Epochs are determined by fitting the individual measures to a mean light curve. These two graphs show the mean light curve and individual measures through the V filter. The U and B light curves made in Auckland are not shown. This project will be fitting BVR measures as U and I are not accessible to DSLR equipment. These stars show large colour changes associated with temperature so the most amplitude is in the B filter with least in R. We also have to allow for a slight colour/phase effect – maximum is reached in B before V and is even later in R.
On the left this graph shows measures of S Crucis, a relatively bright Cepheid near kappa Crucis, over 18 years fitted to the GCVS period, and an epoch based on the first epoch determined at Auckland Observatory. There has obviously been a change in period, and this is shown by the better fit in the graph to the right where the same measures are fitted to the period of 4.68972 days. Prior to these measures it was believed that the period of this star was changing in a gradual manner but it’s now quite clear that there was an abrupt change in 1968.
Timing is important, especially in the shorter period stars. This will be based upon the mean of the image series start and finish times. A further correction will be applied – a heliocentric correction which translates all measures to the centre of the Sun. The Earth is at times closer to the variable star than at others. For a star on the ecliptic the variations can be as much as +/- 501 seconds although at the ecliptic poles they are zero.
Determined epochs will be published annually and if any star proves particularly interesting a special paper will be published. All contributors will be acknowledged with the more prolific observers included as co-authors in accordance with conventional practice.
There are two other lists – Cepheids with longer periods and those with periods below 10 days but with moderate to large amplitudes. Charts and comparison series for only a few of these exist at present. Some observers may wish to measure some of these stars, so the method of chart/comparison selection is mentioned below.
For charts we have used Project Pluto’s Guide 8 by Bill Gray. They are nominally 5 degrees on the shorter side so match the DSLR 4.8 x 7.0-degree field reasonably well. The star sizes have been modified by using the Star Display option, selecting an appropriate limiting magnitude and range. This provides a more recognisable chart than the AAVSO’s rather rigorous routines and removes most of the clutter. To avoid this clutter, the comparison stars are lettered and listed.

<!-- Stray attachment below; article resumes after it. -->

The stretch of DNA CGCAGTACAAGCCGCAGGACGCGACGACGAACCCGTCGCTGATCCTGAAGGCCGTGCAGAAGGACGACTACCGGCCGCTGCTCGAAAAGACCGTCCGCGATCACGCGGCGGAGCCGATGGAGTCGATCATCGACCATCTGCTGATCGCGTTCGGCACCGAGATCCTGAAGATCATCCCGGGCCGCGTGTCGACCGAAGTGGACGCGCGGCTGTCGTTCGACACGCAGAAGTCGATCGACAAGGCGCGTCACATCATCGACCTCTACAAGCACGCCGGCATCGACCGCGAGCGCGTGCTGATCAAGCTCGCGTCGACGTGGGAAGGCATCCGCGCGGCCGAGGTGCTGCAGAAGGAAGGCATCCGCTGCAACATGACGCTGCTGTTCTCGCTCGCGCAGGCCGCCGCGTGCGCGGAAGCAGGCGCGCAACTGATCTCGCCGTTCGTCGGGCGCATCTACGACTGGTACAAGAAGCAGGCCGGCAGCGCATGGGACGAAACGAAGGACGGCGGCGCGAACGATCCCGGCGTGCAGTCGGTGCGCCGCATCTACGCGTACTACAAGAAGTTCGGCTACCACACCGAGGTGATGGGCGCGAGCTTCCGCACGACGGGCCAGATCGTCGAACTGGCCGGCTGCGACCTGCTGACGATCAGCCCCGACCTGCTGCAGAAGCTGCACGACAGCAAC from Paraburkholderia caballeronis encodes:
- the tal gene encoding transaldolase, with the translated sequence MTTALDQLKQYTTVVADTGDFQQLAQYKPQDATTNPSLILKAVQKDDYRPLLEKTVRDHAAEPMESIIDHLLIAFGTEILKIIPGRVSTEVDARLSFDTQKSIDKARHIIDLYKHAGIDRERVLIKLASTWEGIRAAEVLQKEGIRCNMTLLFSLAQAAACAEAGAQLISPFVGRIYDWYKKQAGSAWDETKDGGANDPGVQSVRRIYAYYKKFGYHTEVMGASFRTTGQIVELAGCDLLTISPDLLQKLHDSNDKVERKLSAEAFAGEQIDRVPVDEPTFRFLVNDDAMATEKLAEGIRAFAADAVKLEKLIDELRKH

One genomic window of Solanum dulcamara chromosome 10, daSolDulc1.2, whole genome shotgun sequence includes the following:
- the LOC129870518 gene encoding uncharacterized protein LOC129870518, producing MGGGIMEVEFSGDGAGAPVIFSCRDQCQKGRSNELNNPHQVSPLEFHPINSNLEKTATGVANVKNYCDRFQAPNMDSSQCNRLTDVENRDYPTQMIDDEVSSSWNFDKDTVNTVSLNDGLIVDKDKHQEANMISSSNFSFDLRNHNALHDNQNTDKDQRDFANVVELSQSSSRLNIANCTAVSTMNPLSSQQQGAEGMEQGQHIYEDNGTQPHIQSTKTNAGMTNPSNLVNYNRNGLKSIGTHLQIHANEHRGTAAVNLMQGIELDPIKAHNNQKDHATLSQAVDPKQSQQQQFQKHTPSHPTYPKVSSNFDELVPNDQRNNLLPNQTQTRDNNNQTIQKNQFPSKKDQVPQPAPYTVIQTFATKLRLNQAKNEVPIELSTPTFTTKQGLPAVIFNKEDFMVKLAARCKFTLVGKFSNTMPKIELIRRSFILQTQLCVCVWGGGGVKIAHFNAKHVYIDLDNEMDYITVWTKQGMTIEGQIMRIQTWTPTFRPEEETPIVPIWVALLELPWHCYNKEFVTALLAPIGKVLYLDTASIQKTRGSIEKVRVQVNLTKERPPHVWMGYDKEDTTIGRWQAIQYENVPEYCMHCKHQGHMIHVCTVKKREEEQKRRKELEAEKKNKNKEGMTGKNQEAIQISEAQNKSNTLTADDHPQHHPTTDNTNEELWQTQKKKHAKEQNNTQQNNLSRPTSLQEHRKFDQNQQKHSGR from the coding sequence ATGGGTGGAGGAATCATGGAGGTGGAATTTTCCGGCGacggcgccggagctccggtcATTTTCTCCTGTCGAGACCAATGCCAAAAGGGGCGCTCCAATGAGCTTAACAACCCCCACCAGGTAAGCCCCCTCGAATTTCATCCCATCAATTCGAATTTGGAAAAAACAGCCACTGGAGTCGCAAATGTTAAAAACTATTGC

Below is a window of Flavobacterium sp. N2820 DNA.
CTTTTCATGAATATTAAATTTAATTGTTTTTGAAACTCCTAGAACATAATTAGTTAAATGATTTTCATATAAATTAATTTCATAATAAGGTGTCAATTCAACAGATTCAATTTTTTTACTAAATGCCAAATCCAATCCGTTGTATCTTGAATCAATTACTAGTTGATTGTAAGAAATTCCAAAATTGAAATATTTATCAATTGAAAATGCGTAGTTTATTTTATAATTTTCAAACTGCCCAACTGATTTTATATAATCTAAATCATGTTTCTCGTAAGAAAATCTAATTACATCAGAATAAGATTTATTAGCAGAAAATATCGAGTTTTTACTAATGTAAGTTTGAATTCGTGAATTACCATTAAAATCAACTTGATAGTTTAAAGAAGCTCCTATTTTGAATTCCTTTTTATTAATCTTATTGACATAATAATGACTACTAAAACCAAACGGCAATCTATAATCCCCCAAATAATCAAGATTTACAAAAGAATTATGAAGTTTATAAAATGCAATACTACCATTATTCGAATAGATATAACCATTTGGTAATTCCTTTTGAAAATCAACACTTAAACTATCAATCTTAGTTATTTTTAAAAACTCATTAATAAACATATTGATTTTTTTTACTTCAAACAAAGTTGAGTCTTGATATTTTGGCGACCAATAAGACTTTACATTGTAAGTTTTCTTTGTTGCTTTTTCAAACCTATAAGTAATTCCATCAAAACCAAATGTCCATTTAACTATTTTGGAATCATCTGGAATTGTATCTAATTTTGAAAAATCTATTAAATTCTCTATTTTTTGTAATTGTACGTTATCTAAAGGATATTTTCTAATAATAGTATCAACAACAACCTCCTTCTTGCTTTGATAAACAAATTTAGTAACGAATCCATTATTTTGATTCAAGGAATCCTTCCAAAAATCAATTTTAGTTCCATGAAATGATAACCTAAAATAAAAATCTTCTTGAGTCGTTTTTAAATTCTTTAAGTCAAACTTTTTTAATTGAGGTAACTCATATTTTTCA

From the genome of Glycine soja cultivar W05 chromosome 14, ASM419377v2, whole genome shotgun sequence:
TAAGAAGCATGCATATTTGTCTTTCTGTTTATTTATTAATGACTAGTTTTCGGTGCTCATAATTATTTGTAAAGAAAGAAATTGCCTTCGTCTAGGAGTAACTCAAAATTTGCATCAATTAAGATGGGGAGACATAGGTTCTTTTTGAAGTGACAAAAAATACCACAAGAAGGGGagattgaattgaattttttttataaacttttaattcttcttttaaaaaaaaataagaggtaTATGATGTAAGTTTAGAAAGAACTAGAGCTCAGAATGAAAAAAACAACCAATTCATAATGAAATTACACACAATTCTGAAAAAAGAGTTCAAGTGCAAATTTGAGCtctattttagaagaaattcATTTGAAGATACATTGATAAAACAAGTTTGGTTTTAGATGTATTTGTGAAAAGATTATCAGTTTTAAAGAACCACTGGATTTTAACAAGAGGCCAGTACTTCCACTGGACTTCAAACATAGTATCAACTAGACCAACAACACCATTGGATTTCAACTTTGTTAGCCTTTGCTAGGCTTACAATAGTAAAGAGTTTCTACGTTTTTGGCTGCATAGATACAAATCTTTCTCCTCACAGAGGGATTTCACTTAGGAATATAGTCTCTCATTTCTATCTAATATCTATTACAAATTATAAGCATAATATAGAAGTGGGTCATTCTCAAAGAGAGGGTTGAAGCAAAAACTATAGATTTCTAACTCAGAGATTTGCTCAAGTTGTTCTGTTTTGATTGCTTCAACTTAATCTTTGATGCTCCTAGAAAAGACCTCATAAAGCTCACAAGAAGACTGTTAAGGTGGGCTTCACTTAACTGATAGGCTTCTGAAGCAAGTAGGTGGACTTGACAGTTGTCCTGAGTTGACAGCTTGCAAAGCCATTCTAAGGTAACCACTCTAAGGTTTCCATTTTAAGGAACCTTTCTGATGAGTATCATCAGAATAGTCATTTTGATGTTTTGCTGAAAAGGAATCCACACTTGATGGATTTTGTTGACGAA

Comparisons are selected by looking up the colour details of possible stars. Since shorter period Cepheids are generally in the B-V colour range of 0.4 to 0.9 we select stars which lie within or bracket this range. It’s better to keep the range symmetric, thus reducing colour corrections to a minimum. (The longer period Cepheids are usually redder, and comparisons are more difficult which suggests that these may be better with shorter focus lenses or visual measures). The V magnitudes are transformed Tycho values, as are the B-V values for consistency (the non-satellite measures of B-V may be better than these but the difference is insignificant). V-R is calculated as 0.52 x B-V. This latter is not entirely satisfactory and will gradually be replaced by actual measures of fields in conjunction with E Regions. This procedure is explained in the 2010 November VSS Newsletter.
One other factor in selecting comparisons is to keep them symmetrically located around the target star. As explained in the section on ensemble photometry this reduces the effects of primary extinction at low altitudes. Since the Cepheids are seasonal this is not really a problem unless you target stars near the pole or the equator. But it’s a useful precaution and does reduce the effects of undetected cirrus or similar haze.
AAVSO’s SeqPlot has transformed V and B-V values for many of these fields from Tycho. Whilst these differ from some other values by a few millimags we have used these for consistency, and they can be used in fields for which charts have not been published by this project.
So, if you wish to work on some of these uncharted stars use this approach. You should avoid all NSV stars although many of those listed are the result of poorly transformed measures in the past. In most cases the Hipparcos errors over one or two hundred measures provide useful information about the stability of the star. Advise the coordinators of what you’re using so that this can be added to the website.